Dead Man's Pop

Dead Man's Pop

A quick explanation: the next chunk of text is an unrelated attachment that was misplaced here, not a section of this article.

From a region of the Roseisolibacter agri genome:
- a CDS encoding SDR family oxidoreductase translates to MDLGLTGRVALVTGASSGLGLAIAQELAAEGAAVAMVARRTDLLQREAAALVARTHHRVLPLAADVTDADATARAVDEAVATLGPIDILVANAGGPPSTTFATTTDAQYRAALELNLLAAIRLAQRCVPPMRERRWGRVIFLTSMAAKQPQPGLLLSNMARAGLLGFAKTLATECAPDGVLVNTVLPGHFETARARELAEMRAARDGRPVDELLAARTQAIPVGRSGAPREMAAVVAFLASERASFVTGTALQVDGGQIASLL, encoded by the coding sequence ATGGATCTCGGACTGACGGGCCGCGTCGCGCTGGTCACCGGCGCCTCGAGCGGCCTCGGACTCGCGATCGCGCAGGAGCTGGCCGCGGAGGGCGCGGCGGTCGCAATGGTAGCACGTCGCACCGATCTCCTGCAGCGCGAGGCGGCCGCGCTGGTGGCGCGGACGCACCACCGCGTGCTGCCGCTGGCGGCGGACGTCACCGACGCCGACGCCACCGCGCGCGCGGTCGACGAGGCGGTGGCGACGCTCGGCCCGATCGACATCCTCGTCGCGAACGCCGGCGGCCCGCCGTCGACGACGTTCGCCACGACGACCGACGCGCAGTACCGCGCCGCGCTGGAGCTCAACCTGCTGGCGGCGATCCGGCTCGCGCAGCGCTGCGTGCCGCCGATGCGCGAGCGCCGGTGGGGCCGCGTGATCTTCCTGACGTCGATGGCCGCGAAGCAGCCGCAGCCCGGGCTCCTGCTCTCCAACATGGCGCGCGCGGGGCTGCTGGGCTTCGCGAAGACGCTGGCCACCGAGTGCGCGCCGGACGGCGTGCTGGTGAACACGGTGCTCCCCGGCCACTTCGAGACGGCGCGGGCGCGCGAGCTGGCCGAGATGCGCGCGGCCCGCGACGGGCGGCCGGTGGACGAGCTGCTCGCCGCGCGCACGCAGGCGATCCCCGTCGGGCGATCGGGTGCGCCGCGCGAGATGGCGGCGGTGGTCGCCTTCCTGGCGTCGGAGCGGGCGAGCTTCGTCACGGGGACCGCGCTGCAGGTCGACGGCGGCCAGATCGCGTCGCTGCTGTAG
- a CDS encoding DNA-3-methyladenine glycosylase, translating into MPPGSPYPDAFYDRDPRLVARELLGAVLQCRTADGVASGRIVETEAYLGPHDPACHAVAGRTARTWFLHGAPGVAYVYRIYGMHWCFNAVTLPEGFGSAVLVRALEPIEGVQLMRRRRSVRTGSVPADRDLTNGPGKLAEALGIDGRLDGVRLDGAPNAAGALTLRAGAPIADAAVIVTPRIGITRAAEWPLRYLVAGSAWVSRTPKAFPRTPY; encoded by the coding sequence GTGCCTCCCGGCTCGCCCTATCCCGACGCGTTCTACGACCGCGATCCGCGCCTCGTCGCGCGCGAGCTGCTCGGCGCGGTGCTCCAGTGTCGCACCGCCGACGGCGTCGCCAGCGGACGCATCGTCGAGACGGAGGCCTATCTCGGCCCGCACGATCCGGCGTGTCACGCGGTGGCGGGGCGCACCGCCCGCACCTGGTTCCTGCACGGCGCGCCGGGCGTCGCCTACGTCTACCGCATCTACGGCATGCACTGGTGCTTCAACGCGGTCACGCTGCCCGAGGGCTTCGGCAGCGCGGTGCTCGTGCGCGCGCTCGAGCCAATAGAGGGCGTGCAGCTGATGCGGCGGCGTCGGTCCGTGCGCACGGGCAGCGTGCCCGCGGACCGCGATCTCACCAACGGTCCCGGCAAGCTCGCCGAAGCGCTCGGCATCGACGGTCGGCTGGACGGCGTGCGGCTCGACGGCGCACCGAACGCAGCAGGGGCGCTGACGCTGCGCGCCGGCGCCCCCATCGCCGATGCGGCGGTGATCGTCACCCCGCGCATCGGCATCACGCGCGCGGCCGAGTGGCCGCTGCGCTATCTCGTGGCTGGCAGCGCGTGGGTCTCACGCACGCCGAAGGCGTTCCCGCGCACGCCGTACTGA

Any gaudy reissue of a classic album pegged to a round-number anniversary can relive history; this new version of The Replacements’ Don't Tell a Soul rewrites it. Originally released in 1989, the band's sixth full-length album neither brought the famously self-immolating Minneapolis band to the level of stardom its radio-friendly sheen coveted nor satisfied the fans—and band members—who were skeptical of anything resembling encroaching professionalism. The main attraction of this 60-track set—a new mix by original album producer Matt Wallace, culled from thought-to-be-lost master tapes furtively squirreled away in guitarist Slim Dunlap's home—negates and erases the dated, label-mandated polish added by Chris Lord-Alge and restores the album to its intended sequence. The genuinely revelatory result wrings out Don't Tell a Soul to its essence, leaving as consistent and rich a collection of songs Paul Westerberg ever wrote, the way the band meant for them to be heard, free from the baggage of dashed hopes and cemented narratives. Which is not to say that unadorned this becomes Sorry Ma, Forgot to Take Out the Trash Again or some other simulacrum of their scrappy Twin/Tone Records days. The songs are still big-tent, heart-on-sleeve pop songs that shouldn’t have needed any help getting on the radio. What this new mix does is restore the crucial balance of earnestness to ambivalence—the only non-ingestible chemical formula that mattered to The Replacements. And it presents a tantalizing what-if to the band’s narrative, 30 years later. While that certainly sounds like enough to help relitigate a legacy, there are also 20 demos and outtakes (including tracks from doomed sessions with producer Tony Berg and a predictably sloshed late-night throwdown with Tom Waits) and a full concert from June 1989 that serves to remind how the band’s slouch toward respectability had, thankfully, its limits. What this deluxe edition of Don’t Tell a Soul doesn’t have, however, is Don’t Tell a Soul, which may be a first in the annals of catalog reissues. Replacements biographer Bob Mehr, who helped assemble the collection, talks through a handful of tracks that help retell the story. Talent Show “Matt attempted to mix the album very quickly back in 1988. When we discovered those versions in Slim’s basement, that was the spark for letting Matt finish his mix. ‘Talent Show’ is one of those songs where the new mix reveals a totally new song and spirit and something that was a little bit hidden, and my reaction was something along the lines of, ‘Oh, there they are.’ You could finally hear, after 30 years, the character of the band, and that is what had been subsumed in the more commercial, radio-ready mix. You’re hearing so many discrete parts and instruments, all these choices that conspired to make it sound like a classic Replacements record as opposed to something that was kind of an anomaly in their catalog. Hearing how radically reworked one take can be was just a revelation for us, that there was a totally different record hidden beneath the previous mix. It’s unique for a band to have an opportunity 30 years later to put something back out into the world the way it should have gone had there been no outside factors or external pressures.” Last Thing in the World “The Replacements made two attempts at this record, first with a producer named Tony Berg at Bearsville Studios in upstate New York. I think the band went a little stir-crazy in the woods. ‘Last Thing in the World’ is an unreleased Paul Westerberg original that has never appeared in any form that’s another view of what the record could have sounded like. He was always a fan of ’70s AM radio, so there’s an element of that in the song. He is such a sponge of different things, so when you listen to that song, it also bears a resemblance to this Connie Francis song ‘Everybody’s Somebody’s Fool.’ I have a sense this is one of the songs his mom used to sing to him when he was a young child and it lodged in his brain. And it has this punk edge that makes for a really interesting track. I think a lot of what this whole record is about is that he wanted to make a classic pop record but pop had a very different meaning by the tail end of the ’80s. And if The Replacements were going to be making the kind of pop music they liked, it was a dead man’s game, hence the title.” We Know the Night “The band and Tom Waits had kind of a mutual admiration society going from afar in the ’80s. A mutual friend brought them together in the midst of the Don’t Tell a Soul sessions in Hollywood. They got together and drank whiskey and played cover songs and played each other’s songs. One of those, ’Date to Church,’ was released as a B-side at the time, but also there’s a couple versions of a Replacements original, ‘We Know the Night,’ that somehow got left off the record. It’s really an extraordinary fly-on-the-wall moment hearing these guys work up this celebration of nocturnal living. Who better to rhapsodize about that than Tom Waits and The Replacements?” The Ledge “The live show captures them at an interesting moment: The three core members had been together for 10 years. They’re rock solid and know each other’s moves intuitively, but there’s this relatively new element with Slim playing with them. It was probably the peak of their popularity, but it’s a college campus gig, so there’s a sort of uncontrolled element. I think some people think of this lineup as not being as wild as the previous version, but because Slim was such a rock-steady presence, it allowed Paul to walk the tightrope in a more extreme way. During ‘The Ledge,’ they start to have a little equipment trouble, and in a weird way that almost drives the tension. Where something like that would have thrown them off in the past, instead they refocus that anger and energy back into the song and take it to a whole other level. You really hear both the wildness and how locked in they were and how free and fun they could still be, even at a point where they were supposed to be getting more professional.”